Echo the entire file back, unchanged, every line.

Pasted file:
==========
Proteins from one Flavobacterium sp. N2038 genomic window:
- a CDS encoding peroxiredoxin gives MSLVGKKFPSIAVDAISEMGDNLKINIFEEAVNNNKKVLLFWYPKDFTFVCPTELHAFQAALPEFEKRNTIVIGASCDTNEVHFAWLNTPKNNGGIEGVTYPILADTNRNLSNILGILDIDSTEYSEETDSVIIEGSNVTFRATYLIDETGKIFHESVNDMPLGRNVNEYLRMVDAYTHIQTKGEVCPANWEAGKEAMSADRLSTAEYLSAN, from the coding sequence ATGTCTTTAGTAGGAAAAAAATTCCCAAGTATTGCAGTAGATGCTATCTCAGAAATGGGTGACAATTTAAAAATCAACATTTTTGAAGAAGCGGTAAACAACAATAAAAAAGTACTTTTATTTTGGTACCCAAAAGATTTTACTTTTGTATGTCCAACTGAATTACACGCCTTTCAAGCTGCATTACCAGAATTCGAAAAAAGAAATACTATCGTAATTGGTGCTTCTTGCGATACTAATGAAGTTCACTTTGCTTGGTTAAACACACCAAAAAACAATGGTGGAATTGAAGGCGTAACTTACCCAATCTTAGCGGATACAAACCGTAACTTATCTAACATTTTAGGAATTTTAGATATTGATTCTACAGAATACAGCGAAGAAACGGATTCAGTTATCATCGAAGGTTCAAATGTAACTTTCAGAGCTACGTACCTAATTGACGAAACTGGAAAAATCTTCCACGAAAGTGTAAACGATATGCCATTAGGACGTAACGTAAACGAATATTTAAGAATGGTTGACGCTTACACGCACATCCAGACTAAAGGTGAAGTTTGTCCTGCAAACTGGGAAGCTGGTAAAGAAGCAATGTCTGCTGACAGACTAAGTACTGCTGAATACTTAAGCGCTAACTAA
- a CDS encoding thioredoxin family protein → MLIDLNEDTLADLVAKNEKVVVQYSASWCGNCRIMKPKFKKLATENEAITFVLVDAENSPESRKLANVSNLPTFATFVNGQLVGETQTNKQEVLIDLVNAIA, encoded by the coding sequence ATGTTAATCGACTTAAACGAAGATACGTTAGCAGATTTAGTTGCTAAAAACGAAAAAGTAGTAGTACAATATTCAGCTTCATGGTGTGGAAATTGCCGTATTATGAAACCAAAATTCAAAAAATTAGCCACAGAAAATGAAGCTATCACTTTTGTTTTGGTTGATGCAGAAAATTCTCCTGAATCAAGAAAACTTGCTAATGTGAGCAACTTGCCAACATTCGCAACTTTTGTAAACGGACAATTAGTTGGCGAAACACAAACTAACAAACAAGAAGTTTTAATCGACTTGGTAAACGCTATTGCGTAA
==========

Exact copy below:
Proteins from one Flavobacterium sp. N2038 genomic window:
- a CDS encoding peroxiredoxin gives MSLVGKKFPSIAVDAISEMGDNLKINIFEEAVNNNKKVLLFWYPKDFTFVCPTELHAFQAALPEFEKRNTIVIGASCDTNEVHFAWLNTPKNNGGIEGVTYPILADTNRNLSNILGILDIDSTEYSEETDSVIIEGSNVTFRATYLIDETGKIFHESVNDMPLGRNVNEYLRMVDAYTHIQTKGEVCPANWEAGKEAMSADRLSTAEYLSAN, from the coding sequence ATGTCTTTAGTAGGAAAAAAATTCCCAAGTATTGCAGTAGATGCTATCTCAGAAATGGGTGACAATTTAAAAATCAACATTTTTGAAGAAGCGGTAAACAACAATAAAAAAGTACTTTTATTTTGGTACCCAAAAGATTTTACTTTTGTATGTCCAACTGAATTACACGCCTTTCAAGCTGCATTACCAGAATTCGAAAAAAGAAATACTATCGTAATTGGTGCTTCTTGCGATACTAATGAAGTTCACTTTGCTTGGTTAAACACACCAAAAAACAATGGTGGAATTGAAGGCGTAACTTACCCAATCTTAGCGGATACAAACCGTAACTTATCTAACATTTTAGGAATTTTAGATATTGATTCTACAGAATACAGCGAAGAAACGGATTCAGTTATCATCGAAGGTTCAAATGTAACTTTCAGAGCTACGTACCTAATTGACGAAACTGGAAAAATCTTCCACGAAAGTGTAAACGATATGCCATTAGGACGTAACGTAAACGAATATTTAAGAATGGTTGACGCTTACACGCACATCCAGACTAAAGGTGAAGTTTGTCCTGCAAACTGGGAAGCTGGTAAAGAAGCAATGTCTGCTGACAGACTAAGTACTGCTGAATACTTAAGCGCTAACTAA
- a CDS encoding thioredoxin family protein → MLIDLNEDTLADLVAKNEKVVVQYSASWCGNCRIMKPKFKKLATENEAITFVLVDAENSPESRKLANVSNLPTFATFVNGQLVGETQTNKQEVLIDLVNAIA, encoded by the coding sequence ATGTTAATCGACTTAAACGAAGATACGTTAGCAGATTTAGTTGCTAAAAACGAAAAAGTAGTAGTACAATATTCAGCTTCATGGTGTGGAAATTGCCGTATTATGAAACCAAAATTCAAAAAATTAGCCACAGAAAATGAAGCTATCACTTTTGTTTTGGTTGATGCAGAAAATTCTCCTGAATCAAGAAAACTTGCTAATGTGAGCAACTTGCCAACATTCGCAACTTTTGTAAACGGACAATTAGTTGGCGAAACACAAACTAACAAACAAGAAGTTTTAATCGACTTGGTAAACGCTATTGCGTAA